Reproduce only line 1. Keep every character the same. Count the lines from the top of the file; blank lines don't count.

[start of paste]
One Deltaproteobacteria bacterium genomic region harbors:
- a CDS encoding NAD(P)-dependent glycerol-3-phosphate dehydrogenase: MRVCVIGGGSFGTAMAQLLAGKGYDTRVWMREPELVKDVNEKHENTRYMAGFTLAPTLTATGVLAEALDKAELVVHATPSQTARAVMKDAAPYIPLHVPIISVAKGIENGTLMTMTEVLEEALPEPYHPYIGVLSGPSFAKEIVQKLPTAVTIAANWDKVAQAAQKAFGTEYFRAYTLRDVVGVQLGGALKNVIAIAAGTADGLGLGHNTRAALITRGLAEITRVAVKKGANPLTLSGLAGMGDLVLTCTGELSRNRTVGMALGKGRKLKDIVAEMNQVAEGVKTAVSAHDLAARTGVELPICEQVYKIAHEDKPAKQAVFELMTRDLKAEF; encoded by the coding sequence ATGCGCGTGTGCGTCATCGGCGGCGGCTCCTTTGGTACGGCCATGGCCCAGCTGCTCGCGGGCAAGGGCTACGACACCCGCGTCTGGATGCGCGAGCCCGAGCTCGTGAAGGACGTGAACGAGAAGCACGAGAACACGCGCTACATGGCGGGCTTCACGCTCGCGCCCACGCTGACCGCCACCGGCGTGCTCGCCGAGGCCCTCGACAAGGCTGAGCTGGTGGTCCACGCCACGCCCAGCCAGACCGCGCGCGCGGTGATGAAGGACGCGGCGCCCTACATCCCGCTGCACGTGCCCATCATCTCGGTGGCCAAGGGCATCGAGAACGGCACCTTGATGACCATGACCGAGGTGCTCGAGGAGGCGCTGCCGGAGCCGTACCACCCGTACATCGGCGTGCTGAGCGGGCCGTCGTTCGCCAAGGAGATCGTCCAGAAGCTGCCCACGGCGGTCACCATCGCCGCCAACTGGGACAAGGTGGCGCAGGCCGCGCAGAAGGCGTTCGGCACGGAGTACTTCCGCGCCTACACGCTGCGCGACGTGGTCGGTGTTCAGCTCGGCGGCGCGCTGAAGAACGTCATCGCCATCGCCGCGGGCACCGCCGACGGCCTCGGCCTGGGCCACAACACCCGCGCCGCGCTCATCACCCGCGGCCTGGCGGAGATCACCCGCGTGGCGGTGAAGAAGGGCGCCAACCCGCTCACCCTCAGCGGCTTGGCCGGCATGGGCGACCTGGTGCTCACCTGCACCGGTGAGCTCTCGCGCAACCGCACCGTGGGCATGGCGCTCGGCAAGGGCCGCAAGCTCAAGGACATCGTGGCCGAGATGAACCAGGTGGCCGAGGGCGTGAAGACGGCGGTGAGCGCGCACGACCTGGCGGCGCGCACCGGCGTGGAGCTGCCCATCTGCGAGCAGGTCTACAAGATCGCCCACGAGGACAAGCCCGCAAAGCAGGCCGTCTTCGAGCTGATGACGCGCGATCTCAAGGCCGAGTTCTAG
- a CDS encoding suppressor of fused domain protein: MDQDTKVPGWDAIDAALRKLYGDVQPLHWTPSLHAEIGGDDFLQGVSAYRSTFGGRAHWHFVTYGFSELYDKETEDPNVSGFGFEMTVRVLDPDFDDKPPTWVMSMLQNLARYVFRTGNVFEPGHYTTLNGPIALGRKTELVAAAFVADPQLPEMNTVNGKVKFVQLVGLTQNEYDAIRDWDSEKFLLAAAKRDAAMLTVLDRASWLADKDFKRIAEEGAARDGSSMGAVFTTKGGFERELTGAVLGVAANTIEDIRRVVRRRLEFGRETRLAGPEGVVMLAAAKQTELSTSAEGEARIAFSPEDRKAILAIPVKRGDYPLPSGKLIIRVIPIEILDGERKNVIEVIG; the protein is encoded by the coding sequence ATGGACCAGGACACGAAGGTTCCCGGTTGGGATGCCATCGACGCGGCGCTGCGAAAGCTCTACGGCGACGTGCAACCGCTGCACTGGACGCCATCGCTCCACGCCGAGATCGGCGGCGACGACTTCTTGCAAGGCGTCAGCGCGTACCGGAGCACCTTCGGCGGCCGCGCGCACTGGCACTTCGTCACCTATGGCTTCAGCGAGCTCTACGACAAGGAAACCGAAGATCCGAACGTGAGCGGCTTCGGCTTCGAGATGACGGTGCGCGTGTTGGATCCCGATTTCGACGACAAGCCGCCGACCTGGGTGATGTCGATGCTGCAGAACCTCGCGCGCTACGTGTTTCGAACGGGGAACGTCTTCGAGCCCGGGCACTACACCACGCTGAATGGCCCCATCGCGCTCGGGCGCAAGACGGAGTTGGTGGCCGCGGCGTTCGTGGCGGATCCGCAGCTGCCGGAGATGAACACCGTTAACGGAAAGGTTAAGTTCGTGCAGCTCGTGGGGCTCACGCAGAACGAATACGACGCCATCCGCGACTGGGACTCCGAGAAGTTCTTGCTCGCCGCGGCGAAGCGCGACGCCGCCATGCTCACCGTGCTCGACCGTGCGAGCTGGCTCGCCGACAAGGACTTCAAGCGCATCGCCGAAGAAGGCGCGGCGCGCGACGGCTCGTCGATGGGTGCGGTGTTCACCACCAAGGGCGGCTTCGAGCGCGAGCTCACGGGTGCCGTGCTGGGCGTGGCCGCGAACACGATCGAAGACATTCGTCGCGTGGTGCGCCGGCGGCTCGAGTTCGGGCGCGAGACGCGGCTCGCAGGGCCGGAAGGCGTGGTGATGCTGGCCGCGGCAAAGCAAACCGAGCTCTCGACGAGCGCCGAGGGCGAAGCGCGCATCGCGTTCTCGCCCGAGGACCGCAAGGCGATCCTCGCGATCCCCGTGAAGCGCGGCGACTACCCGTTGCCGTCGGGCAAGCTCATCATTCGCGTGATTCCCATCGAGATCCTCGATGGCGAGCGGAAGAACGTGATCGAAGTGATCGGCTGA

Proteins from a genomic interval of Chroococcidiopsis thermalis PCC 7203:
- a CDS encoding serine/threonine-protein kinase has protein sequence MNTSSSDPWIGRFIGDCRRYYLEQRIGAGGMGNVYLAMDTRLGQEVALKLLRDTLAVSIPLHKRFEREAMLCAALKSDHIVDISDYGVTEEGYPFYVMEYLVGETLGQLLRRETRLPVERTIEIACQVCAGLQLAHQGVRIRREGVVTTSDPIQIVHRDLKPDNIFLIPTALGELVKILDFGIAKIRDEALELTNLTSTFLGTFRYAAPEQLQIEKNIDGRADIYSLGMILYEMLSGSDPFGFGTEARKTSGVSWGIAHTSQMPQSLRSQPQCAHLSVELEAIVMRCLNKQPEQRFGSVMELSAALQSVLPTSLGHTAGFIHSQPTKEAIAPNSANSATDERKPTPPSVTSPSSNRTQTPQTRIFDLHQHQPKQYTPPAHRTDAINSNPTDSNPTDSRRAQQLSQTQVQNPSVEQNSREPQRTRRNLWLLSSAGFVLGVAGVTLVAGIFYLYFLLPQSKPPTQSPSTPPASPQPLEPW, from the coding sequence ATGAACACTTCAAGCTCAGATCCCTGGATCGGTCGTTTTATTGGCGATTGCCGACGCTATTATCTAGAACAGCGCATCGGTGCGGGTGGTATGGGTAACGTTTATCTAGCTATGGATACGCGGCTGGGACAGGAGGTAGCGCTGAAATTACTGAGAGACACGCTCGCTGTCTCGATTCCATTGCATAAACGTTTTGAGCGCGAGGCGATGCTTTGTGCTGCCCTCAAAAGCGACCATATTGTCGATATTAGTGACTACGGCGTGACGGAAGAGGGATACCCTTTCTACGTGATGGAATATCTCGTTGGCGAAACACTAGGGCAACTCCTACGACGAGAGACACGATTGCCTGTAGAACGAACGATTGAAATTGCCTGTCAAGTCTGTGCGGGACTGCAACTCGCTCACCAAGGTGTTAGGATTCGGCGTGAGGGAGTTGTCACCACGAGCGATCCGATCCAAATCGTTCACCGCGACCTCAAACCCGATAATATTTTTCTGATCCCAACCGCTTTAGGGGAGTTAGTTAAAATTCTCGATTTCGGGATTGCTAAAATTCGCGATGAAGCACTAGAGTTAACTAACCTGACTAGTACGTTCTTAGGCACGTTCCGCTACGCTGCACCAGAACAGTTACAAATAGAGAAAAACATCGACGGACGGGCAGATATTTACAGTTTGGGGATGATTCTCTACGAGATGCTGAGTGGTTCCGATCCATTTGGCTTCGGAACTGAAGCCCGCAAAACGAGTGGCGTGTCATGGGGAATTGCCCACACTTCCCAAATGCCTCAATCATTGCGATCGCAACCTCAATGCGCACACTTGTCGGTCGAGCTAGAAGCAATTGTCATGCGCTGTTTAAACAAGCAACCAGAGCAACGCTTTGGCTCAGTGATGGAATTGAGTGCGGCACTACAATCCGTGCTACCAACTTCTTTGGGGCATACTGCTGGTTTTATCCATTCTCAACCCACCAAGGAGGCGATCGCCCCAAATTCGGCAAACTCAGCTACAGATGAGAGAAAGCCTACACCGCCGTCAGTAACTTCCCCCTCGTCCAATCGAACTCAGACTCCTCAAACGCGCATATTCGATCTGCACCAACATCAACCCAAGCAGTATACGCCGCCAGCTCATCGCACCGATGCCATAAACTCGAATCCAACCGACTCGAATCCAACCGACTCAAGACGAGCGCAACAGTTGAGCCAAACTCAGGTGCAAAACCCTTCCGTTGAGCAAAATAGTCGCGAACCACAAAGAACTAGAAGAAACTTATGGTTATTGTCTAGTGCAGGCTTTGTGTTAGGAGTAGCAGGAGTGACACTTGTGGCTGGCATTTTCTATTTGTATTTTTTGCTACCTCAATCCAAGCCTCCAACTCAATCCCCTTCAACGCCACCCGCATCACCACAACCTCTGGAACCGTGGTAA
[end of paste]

One Deltaproteobacteria bacterium genomic region harbors: